For what it's worth in the other direction, I couldn't find any relevant records of birth, marriage or death involving a Henri Wolf here or here (which seem the best places to look). So perhaps he was just passing through in a general sense. It would be interesting if there were any sort of property or address/telephone records that could cross-reference his existence.
posted by dhartung at 3:02 AM on March 15, 2013

The addressee, Mr. Henri Wolf (not Wulf) appears to be associated with "Londres-Paris Tailors" which is mentioned in this family history, with a 1939 time frame. (Wow, Tripod is still around?) The story concerns Heinz and Ilse Wolf.

Now, if you go to the beginning of that piece, you'll find mention of Henry Wolf, a tailor in Vienna, and other members of the family. Later in the narrative, they relocate to Paris and eventually make it to America. And what you find out is that by the time he arrives in America (and presumably while he was in Paris), Heinz has changed his name to Henry. Henry joins the US Army and serves in Belgium and Germany as a second lieutenant in intelligence. (Aha! A spy after all!)

Index page to the whole thing.
Acknowledgment page with "Special Thanks to Ilse and Henry Wolf"
Family group picture showing Henry and Ilse (I think) over at the left end of the table.

Story was written by Nyssa Patten, with help from other Pattens. I believe this page will point you to the Nyssa Patten in question.
posted by beagle at 6:23 AM on March 15, 2013 [11 favorites]

beagle is a better researcher than me. Holy crap, that is awesome!
posted by youandiandaflame at 6:27 AM on March 15, 2013

The Whelk, check your MeFi Mail for a bit more info.
posted by beagle at 6:39 AM on March 15, 2013 [1 favorite]

Response by poster: Holy. Balls.

Okay I may be writing a letter to someone saying "I think I have some of your family's correspondence" soon.
posted by The Whelk at 6:57 AM on March 15, 2013 [3 favorites]

Yet another reason for loving metafilter!
posted by mareli at 10:51 AM on March 15, 2013

What's more, there is a long section of the story beagle found, dealing with both Henry and Ilse learning English by memorizing passages from Shakespeare, and mentioning the "well worn" volume of Shakespeare Henry owned.

Now that must have been a different book than the one you have (his was in the original English, apparently, since they were learning English by memorizing passages from it, whereas yours is in German, based on your description) but it is still a pretty darn close connection.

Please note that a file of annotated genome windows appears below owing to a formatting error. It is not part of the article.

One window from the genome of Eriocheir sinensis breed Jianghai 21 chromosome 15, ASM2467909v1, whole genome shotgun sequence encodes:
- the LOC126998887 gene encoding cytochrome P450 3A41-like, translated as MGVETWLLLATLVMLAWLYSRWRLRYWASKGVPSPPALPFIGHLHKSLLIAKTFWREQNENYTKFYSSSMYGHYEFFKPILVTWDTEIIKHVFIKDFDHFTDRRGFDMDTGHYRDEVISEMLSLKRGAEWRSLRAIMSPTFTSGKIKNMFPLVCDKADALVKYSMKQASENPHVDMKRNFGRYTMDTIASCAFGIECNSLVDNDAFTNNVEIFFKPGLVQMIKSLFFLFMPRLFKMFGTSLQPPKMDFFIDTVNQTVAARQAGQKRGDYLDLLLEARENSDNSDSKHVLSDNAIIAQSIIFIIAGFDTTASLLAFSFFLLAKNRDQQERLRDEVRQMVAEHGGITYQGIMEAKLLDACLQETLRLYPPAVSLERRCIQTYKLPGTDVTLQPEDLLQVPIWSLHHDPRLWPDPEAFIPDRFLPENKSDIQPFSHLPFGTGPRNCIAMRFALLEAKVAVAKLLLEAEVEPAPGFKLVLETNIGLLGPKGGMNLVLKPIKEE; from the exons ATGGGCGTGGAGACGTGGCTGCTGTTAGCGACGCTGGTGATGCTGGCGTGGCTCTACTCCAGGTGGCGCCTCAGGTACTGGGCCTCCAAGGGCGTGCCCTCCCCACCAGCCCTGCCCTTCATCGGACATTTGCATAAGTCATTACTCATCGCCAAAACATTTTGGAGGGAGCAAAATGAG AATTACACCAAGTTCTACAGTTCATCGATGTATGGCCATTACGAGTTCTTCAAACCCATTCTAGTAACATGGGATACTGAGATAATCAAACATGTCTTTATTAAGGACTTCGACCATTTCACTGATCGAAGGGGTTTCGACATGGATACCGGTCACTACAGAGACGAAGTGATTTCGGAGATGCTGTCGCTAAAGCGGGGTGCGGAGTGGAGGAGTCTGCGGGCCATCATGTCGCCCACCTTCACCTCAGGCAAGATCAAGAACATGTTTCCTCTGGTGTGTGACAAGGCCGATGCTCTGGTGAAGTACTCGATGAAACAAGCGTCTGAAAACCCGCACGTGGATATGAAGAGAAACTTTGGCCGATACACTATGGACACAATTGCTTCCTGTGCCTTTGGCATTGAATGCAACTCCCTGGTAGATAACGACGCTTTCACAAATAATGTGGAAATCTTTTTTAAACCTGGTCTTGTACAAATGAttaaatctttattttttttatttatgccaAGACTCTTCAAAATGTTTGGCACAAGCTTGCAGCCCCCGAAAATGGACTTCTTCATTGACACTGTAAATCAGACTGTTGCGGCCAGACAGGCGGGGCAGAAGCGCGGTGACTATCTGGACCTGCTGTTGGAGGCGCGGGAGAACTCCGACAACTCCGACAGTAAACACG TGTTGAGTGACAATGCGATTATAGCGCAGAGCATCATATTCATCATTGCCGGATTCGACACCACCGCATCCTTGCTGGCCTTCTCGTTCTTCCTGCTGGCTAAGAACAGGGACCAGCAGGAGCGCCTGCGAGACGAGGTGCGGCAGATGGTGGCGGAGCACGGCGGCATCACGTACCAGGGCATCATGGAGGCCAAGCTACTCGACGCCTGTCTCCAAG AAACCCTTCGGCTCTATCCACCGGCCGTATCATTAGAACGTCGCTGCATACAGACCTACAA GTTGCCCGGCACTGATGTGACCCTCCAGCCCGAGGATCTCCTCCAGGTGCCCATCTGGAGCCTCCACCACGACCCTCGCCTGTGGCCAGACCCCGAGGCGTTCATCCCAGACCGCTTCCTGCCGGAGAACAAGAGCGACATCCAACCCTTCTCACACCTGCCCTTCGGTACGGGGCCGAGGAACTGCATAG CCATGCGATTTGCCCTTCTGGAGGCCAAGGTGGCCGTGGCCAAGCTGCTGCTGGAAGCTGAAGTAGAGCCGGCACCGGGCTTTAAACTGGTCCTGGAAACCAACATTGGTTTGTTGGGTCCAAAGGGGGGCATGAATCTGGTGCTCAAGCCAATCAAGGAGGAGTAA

posted by flug at 10:54 AM on March 15, 2013 [2 favorites]

Ok, sadly, I cannot make everything out - I have forgotten too much, and also, in some places, the writing is too faded to be clear. At some places I'm sure she's writing a specific shorthand combination for a common word, but I have no way to look it up (I could not find a dictionary online, only a basic primer). I ended up poking a friend for input, her memories of shorthand are hazy as well, but she agrees with what I puzzled out.

So, here is the text that I can read, line by line, so you can compare each word in shorthand and then in German (note that for some words I was not sure of the reading but went with what fit both the context and the bits I could make out).

15.III., in aller Eile am Postamt

Mein Allerliebster!

Tausend Dank für dein süßes Schreiben, ich bin leider auch in aller Eile

heute und hoffe, dass ich dir am Abend ausführlich Schreiben kann. Seit

meinem letzten Brief habe ich mich schon beruhigt und bitte [strikeout] ["bitte" again?] entschuldige

vielmals mein etwas verworrenes Gescheibsel. ?? vielleicht hast du bemerkt wie

mir zumute war, allerdings hätte ich mir vorher oder nachher überlegen sollen

dir das zusenden! ich versuche [strikeout] mir (??) Kraft das Leben hier

?? verträglich zu gestalten und ist mir das auch seit gestern schon ein

?? gelungen und selbst ich kann beim besten Willen nichts mehr finden, ich tu